The Chief Compliance Officer of Ocean Bank, Lee Yanero, has a clear philosophy about due diligence related to UBOs: She wants her staff to identify “a warm body.” She is right on.
Ms. Yanero described her approach at a Compliance seminar in Miami earlier this year, and now global furor over disclosures in the Panama Papers has governments scrambling to explain their own huge gaps in their AML laws—namely regarding identifying Ultimate Beneficial Owners of companies. But a new U.S. rule has been in the works, and it’s now in final review.
The Office of Management and Budget, which operates on behalf of the U.S. president, has accepted for final review a proposed rule that would require banks to identify the “warm bodies”—the Ultimate Beneficial Owners for all accounts. As the Panama Papers have glaringly revealed, current U.S. and global standards for the identification of PEPs and UBOs have too many loopholes to prevent tax evasion, money laundering, and the stashing of illicit funds.
FinCEN initially proposed this rule in 2014 after years of discussion. While details of the rule currently under final review are not yet available, the Wall Street Journal reports that the initial proposal in 2014 required the financial institution to “require the person opening an account to fill out a form identifying themselves, the legal entity for which the person is opening the account and any beneficial owners associated with the legal entity…. The person opening the account would furnish on the form a beneficial owner’s name, address, date of birth and social security or passport number.”
This rule would require identifying actual verifiable human beings in control of companies rather than continuing to allow UBOs to remain hidden in murky corporate structures. In addition to the FinCEN rule, Josh Drobnyk of the U.S. Treasury said his agency is working with the U.S. Congress to pass legislation further deepening requirements for the identity of Ultimate Beneficial Owners.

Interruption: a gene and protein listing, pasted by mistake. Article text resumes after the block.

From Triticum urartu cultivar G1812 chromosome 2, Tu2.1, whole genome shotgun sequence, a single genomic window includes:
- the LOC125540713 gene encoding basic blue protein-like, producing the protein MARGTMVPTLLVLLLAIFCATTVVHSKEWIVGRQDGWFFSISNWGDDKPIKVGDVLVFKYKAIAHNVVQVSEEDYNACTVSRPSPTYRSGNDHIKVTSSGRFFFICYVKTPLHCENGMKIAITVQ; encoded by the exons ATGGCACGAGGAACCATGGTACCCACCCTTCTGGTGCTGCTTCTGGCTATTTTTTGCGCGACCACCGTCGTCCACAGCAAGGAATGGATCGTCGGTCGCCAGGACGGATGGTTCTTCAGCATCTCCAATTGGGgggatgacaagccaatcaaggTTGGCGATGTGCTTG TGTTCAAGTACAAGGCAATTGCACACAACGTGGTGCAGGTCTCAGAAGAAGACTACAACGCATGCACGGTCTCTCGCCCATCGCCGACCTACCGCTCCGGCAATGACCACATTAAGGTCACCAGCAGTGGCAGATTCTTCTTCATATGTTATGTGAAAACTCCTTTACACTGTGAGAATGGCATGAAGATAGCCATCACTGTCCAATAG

Drobnyk writes in his Treasury blog that the combination of a Treasury rule and federal legislation together “target two different points of access to the international financial system—when accounts are opened in financial institutions, and when companies are formed or when company ownership is transferred.” This would put the onus on full disclosure by the individuals creating and transferring companies, and financial institutions would then have to assiduously collect and screen this information. Making corporate ownership fully transparent and available to financial institutions would greatly aid the work Compliance officers responsible for onboarding and continuing due diligence.
Drobnyk asserts that more than $300 billion in illicit profits are generated each year in the United States, and that finally addressing the UBO gap would be a major advance in the effort to combat money laundering, tax evasion, and terrorist financing.
AML Partners CEO Frank Cummings said this rule and complementary legislation is long overdue. “Finally and fully dealing with the identification of UBOs would be a major asset in the work of AML/CFT Compliance,” Cummings said. “And lifting the veil of secrecy on true corporate ownership is central to this—and to the ability of financial institutions to be accountable partners in the fight against financial crime and terror. Talk of these types of moves has been in play for a long time, but the disclosures in the Panama Papers have brought a new pressure to bear against the interests who prefer secrecy.”
Cummings said he and his software-development team have been anticipating this move, and they have already built this functionality into their SURETY line of AML/CFT software solutions.
“We like to think ahead, to provide for financial institutions the most agile and most Compliance-supportive tools possible. For example, we have incorporated a Principals Registry for UBOs and Related Parties. We know acutely the pressures our customers face in terms of resources and accountability. Effectiveness and efficiency are key, and that is especially true with the challenge of UBO requirements.”